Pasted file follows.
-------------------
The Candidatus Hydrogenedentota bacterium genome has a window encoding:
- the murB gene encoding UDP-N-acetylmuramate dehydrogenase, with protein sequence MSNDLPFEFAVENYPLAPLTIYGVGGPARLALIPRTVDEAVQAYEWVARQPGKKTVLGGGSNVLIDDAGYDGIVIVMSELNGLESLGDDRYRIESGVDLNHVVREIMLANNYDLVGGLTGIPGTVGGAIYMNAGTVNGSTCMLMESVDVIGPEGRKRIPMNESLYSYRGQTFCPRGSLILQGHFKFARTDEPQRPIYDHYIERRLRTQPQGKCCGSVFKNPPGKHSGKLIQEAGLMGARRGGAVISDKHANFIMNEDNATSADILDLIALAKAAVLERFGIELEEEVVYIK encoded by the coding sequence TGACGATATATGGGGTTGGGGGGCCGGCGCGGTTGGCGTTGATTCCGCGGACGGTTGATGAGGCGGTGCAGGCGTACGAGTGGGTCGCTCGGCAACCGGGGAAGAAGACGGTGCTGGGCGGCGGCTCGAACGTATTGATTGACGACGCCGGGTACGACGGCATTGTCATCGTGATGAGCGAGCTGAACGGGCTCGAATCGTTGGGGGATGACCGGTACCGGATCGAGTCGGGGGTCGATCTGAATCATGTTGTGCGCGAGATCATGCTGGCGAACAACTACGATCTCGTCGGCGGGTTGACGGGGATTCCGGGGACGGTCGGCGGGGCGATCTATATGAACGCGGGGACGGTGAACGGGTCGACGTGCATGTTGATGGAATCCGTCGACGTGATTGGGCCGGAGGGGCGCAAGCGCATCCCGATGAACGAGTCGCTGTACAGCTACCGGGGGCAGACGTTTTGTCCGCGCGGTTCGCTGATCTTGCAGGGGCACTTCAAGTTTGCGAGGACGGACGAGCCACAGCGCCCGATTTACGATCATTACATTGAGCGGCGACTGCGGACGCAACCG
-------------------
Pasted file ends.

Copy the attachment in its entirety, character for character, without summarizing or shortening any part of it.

The Candidatus Hydrogenedentota bacterium genome has a window encoding:
- the murB gene encoding UDP-N-acetylmuramate dehydrogenase, with protein sequence MSNDLPFEFAVENYPLAPLTIYGVGGPARLALIPRTVDEAVQAYEWVARQPGKKTVLGGGSNVLIDDAGYDGIVIVMSELNGLESLGDDRYRIESGVDLNHVVREIMLANNYDLVGGLTGIPGTVGGAIYMNAGTVNGSTCMLMESVDVIGPEGRKRIPMNESLYSYRGQTFCPRGSLILQGHFKFARTDEPQRPIYDHYIERRLRTQPQGKCCGSVFKNPPGKHSGKLIQEAGLMGARRGGAVISDKHANFIMNEDNATSADILDLIALAKAAVLERFGIELEEEVVYIK encoded by the coding sequence TGACGATATATGGGGTTGGGGGGCCGGCGCGGTTGGCGTTGATTCCGCGGACGGTTGATGAGGCGGTGCAGGCGTACGAGTGGGTCGCTCGGCAACCGGGGAAGAAGACGGTGCTGGGCGGCGGCTCGAACGTATTGATTGACGACGCCGGGTACGACGGCATTGTCATCGTGATGAGCGAGCTGAACGGGCTCGAATCGTTGGGGGATGACCGGTACCGGATCGAGTCGGGGGTCGATCTGAATCATGTTGTGCGCGAGATCATGCTGGCGAACAACTACGATCTCGTCGGCGGGTTGACGGGGATTCCGGGGACGGTCGGCGGGGCGATCTATATGAACGCGGGGACGGTGAACGGGTCGACGTGCATGTTGATGGAATCCGTCGACGTGATTGGGCCGGAGGGGCGCAAGCGCATCCCGATGAACGAGTCGCTGTACAGCTACCGGGGGCAGACGTTTTGTCCGCGCGGTTCGCTGATCTTGCAGGGGCACTTCAAGTTTGCGAGGACGGACGAGCCACAGCGCCCGATTTACGATCATTACATTGAGCGGCGACTGCGGACGCAACCG